Oregon hospitals accepted their first 4,850 doses of the Pfizer BioNTech COVID-19 vaccine this week, with the Oregon Health Authority promising more is on the way. A small cohort of health care workers have now received a single dose; they’ll need a second in several weeks for the vaccine to fully protect against COVID-19 infection.

Hospital systems say that with limited doses available – 35,000 in Oregon’s first shipments – they are prioritizing the staff at highest risk of exposure to the coronavirus: doctors, nurses, respiratory therapists, housekeeping staff and others working in emergency departments, intensive care and acute care units.

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Some of those front-line workers shared their thoughts on why they chose to be among the first in Oregon to receive the new vaccine.

Cardiovascular intensive care nurse Ansu Drammeh was first in line to receive an injection of the Pfizer BioNTech vaccine at Oregon Health & Science University on Wednesday, Dec. 16, 2020. The shot was administered by  dental resident Ryan Thrower.

Cardiovascular intensive care nurse Ansu Drammeh was first in line to receive an injection of the Pfizer BioNTech vaccine at Oregon Health & Science University on Wednesday, Dec. 16, 2020. The shot was administered by dental resident Ryan Thrower.

Fritz Liedtke / Oregon Health & Science University

The last 10 months for me and my colleagues has been exhausting mentally, emotionally and physically here on the front line in the ICU, as COVID-19 hospitalization cases begin to rise. The ICU beds filled to capacity. Our staffing becomes so compressed. It has been absolutely a nightmare.

When I was asked to participate, to be among the first people to receive this vaccine, I said, I am not going to give it a second thought. I am going to do it.

We have to be ready as health care workers to educate ourselves, to educate our families, to educate the public in particular to just take the vaccine when it’s available.

Ansu Drammeh is a cardiovascular intensive care nurse at Oregon Health and Science University. Among its front-line workers, OHSU said it’s prioritizing workers who are at greatest risk of severe COVID-19 symptoms: those 55 and older, who identify as Black, Indigenous or people of color, or who have a self-disclosed medical risk factor.

The reason why I came here, to volunteer to do this is basically, our community in particular ... coronavirus does not discriminate against political parties, but I can say that it discriminates against race. It is killing more Blacks and more Latinos than any other race, ethnic groups in this country.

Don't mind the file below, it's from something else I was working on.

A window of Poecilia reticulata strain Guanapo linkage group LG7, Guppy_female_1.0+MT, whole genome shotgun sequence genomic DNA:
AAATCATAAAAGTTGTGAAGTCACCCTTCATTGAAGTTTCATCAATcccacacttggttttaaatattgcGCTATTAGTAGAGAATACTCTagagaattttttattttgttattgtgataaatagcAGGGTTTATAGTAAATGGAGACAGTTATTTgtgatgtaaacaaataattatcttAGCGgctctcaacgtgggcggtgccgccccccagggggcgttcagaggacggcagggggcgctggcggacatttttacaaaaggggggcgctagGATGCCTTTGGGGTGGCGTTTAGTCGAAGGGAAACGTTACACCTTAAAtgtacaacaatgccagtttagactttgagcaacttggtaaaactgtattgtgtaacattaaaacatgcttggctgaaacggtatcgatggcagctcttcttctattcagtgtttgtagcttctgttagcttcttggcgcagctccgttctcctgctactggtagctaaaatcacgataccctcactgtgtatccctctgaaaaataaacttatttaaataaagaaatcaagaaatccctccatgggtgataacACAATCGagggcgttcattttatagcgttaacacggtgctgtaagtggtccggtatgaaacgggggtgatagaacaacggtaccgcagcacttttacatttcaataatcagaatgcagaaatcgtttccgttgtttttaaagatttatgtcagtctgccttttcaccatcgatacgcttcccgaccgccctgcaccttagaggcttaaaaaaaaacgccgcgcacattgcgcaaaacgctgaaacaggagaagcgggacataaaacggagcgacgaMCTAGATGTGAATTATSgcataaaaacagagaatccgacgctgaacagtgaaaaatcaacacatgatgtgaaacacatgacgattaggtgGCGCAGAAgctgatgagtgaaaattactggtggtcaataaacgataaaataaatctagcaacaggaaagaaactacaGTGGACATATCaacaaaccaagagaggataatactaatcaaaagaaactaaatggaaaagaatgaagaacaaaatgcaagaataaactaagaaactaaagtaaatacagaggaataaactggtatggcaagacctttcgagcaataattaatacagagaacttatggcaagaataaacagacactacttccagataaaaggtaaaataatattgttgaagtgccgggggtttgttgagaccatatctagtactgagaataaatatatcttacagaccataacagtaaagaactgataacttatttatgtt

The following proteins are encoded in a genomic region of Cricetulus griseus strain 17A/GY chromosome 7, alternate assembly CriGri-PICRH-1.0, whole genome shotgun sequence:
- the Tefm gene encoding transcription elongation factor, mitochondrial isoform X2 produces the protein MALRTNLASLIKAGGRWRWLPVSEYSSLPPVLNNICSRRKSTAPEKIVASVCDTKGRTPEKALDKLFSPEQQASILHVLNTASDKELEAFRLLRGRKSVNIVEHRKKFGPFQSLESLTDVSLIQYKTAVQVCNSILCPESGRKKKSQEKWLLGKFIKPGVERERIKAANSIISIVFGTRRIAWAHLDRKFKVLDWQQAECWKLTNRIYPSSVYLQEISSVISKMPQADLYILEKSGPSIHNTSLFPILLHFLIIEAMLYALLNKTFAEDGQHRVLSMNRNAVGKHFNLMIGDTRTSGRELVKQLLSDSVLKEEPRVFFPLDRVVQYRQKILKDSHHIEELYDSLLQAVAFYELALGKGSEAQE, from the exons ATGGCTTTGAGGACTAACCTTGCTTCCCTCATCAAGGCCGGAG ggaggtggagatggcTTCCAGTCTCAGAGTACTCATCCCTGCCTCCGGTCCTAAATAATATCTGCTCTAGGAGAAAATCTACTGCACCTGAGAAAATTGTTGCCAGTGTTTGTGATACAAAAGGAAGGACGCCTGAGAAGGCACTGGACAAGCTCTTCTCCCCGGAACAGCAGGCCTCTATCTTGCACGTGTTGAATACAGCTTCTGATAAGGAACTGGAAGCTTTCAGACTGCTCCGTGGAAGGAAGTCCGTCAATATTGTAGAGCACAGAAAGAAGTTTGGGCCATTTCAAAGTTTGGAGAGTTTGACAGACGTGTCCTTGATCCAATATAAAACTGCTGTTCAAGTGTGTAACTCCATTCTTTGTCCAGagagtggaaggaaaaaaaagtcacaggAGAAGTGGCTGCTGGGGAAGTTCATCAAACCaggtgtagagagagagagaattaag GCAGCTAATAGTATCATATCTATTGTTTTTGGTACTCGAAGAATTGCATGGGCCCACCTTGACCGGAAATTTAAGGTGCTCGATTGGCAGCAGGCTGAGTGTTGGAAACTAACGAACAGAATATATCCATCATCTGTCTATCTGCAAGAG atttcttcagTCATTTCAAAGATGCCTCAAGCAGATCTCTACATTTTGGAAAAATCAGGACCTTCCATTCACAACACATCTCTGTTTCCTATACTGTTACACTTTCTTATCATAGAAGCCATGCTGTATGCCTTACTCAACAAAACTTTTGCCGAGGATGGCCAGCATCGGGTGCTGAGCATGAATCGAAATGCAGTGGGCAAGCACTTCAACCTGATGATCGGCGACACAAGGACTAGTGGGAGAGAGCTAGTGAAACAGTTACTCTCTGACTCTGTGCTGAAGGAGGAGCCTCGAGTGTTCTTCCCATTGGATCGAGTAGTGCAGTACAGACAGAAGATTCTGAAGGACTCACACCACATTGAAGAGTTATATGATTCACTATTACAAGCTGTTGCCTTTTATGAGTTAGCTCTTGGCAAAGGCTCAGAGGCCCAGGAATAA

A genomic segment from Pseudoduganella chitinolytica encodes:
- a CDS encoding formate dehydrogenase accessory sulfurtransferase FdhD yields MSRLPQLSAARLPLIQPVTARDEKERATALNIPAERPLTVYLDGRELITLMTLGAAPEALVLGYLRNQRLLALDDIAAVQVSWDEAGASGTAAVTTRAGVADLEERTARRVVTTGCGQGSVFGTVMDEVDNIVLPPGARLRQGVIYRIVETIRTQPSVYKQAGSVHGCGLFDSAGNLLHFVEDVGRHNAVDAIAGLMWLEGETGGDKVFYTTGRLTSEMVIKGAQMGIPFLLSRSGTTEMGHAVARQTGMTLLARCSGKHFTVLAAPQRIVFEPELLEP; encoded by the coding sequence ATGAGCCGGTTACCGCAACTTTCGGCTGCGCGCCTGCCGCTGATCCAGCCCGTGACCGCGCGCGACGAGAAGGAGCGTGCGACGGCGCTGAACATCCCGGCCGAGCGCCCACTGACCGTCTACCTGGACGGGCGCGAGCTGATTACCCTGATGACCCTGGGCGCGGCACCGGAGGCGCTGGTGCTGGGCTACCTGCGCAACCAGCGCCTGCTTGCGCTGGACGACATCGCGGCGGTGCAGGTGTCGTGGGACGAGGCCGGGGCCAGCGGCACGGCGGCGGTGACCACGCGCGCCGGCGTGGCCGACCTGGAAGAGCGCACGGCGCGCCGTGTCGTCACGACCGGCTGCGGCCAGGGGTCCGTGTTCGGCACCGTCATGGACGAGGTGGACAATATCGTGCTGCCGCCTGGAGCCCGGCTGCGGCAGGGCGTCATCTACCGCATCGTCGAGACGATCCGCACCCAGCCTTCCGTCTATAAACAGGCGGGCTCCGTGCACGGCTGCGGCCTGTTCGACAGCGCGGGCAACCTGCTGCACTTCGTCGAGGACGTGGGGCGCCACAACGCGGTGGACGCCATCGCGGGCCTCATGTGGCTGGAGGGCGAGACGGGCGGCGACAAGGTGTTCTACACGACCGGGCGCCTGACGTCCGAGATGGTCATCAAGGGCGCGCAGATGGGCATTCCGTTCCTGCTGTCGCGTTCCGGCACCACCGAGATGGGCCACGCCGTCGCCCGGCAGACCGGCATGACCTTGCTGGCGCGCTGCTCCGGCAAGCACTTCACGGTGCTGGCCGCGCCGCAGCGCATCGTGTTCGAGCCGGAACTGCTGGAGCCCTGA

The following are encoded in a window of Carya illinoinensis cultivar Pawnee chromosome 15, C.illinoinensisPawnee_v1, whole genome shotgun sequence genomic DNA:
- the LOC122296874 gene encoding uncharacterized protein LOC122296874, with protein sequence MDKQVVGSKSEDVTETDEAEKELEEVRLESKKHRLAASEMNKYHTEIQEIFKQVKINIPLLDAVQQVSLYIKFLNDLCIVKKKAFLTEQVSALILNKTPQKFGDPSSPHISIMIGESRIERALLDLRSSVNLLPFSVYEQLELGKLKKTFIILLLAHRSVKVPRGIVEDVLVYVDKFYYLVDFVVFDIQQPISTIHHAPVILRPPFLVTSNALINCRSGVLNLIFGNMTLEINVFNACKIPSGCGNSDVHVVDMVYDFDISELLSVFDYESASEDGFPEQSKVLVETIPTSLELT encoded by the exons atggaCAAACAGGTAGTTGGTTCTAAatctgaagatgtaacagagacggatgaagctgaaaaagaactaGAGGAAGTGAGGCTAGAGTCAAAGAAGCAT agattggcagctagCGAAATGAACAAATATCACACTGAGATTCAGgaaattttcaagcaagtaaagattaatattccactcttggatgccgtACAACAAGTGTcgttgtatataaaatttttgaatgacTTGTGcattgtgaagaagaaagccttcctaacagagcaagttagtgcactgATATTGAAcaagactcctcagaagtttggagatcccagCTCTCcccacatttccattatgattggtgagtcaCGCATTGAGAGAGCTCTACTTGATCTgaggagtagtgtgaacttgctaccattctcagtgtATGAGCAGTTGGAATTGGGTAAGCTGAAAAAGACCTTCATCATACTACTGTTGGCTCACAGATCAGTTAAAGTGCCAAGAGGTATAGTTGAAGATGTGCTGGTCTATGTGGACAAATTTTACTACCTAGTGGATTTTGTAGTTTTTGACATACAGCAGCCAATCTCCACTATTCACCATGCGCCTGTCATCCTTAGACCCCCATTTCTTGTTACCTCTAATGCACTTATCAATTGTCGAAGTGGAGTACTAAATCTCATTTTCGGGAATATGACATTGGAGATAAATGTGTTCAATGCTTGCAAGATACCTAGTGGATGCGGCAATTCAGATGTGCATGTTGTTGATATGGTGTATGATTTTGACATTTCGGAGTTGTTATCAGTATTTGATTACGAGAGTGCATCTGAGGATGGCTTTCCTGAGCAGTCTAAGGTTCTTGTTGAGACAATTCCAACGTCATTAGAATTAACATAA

Dramish, on the importance of Black and Latino health workers and community members getting educated about the vaccine

Nathan Olague, left, and Manjula Raghu are among the first five people to receive COVID-19 vaccination shots at Legacy Emanuel.  Oregon's first COVID-19 vaccinations were given at Legacy Emanuel Medical Center on Dec. 16, 2020.

Nathan Olague, left, and Manjula Raghu are among the first five people to receive COVID-19 vaccination shots at Legacy Emanuel. Oregon's first COVID-19 vaccinations were given at Legacy Emanuel Medical Center on Dec. 16, 2020.

Dave Killen / The Oregonian

I’m taking this vaccine for my family and also for my community. As a Hispanic nurse, this is disproportionately affecting people of color, and I want to lead by example.

Mayra Gomez is a registered nurse with Legacy Health in Portland. She spoke in both English and Spanish about why she took the vaccine.

These vaccinations mean that we will be able to stay on the job and care for our community, which they so deserve.

These vaccinations are particularly important for this community, where our spread has been particularly high. We border Idaho, where safety measures have not been as strict. There is a big influx of Idaho people coming into the city of Ontario, as Ontario is the center of commerce along the border.

It is crucial that we all remain and continue upholding our personal safe living and decision making responsibilities, even after we are vaccinated, as it will likely be mid-2021 before the vaccine is more broadly available.

Deena Elwanger is president and chief nursing officer at St Alphonsus Medical Center, Ontario. She’s staffing her hospital’s vaccination clinic so other nurses can remain on the floor caring for patients.


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